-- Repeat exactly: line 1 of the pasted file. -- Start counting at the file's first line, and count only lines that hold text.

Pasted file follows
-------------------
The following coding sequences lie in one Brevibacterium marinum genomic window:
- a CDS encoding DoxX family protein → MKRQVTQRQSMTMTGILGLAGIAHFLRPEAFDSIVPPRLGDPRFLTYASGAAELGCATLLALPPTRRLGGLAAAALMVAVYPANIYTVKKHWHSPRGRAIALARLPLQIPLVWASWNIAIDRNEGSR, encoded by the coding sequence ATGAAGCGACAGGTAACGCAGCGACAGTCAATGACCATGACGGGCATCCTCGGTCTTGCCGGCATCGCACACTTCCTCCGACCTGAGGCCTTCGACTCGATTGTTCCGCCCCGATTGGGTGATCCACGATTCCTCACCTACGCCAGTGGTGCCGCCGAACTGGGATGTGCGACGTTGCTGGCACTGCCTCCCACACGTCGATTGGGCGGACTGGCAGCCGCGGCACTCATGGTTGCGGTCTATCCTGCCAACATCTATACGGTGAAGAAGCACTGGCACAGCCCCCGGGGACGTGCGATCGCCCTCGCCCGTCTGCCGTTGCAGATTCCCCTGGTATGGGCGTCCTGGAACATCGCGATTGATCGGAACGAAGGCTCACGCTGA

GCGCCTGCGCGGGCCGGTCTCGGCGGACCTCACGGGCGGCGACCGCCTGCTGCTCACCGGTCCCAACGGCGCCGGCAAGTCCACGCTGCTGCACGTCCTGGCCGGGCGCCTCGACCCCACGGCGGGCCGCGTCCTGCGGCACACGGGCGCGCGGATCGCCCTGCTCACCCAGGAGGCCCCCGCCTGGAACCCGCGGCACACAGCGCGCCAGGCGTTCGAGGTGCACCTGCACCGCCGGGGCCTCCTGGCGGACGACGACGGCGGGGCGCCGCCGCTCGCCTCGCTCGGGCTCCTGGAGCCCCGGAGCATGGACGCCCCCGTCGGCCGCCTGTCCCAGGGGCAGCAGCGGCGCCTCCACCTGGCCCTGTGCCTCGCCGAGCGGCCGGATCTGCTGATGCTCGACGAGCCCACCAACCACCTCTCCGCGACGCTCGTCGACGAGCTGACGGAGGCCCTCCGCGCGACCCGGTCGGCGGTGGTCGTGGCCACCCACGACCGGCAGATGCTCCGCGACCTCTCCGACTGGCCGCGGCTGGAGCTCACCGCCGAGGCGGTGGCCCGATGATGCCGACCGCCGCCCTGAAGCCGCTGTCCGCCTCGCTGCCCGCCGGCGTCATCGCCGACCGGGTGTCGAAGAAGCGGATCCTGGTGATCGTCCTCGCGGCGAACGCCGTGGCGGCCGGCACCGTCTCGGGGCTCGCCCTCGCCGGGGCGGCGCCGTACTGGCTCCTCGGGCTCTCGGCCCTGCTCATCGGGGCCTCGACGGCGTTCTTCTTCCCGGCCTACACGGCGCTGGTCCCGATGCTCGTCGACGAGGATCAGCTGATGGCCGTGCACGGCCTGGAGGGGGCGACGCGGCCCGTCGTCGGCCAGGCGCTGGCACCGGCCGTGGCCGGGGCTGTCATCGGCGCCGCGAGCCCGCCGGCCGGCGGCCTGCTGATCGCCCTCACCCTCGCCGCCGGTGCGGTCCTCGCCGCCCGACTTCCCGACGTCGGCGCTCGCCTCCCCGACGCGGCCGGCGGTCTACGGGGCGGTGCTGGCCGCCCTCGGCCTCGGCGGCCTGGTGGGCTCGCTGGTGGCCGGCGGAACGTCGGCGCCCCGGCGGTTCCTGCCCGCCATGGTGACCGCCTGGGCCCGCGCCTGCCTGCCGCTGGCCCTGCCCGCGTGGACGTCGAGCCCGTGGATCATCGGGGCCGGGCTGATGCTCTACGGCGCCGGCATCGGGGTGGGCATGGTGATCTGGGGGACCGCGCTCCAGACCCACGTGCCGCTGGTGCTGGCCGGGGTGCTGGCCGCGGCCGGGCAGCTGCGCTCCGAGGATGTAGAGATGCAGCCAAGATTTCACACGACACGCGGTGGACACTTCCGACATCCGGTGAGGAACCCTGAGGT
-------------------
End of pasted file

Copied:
The following coding sequences lie in one Brevibacterium marinum genomic window: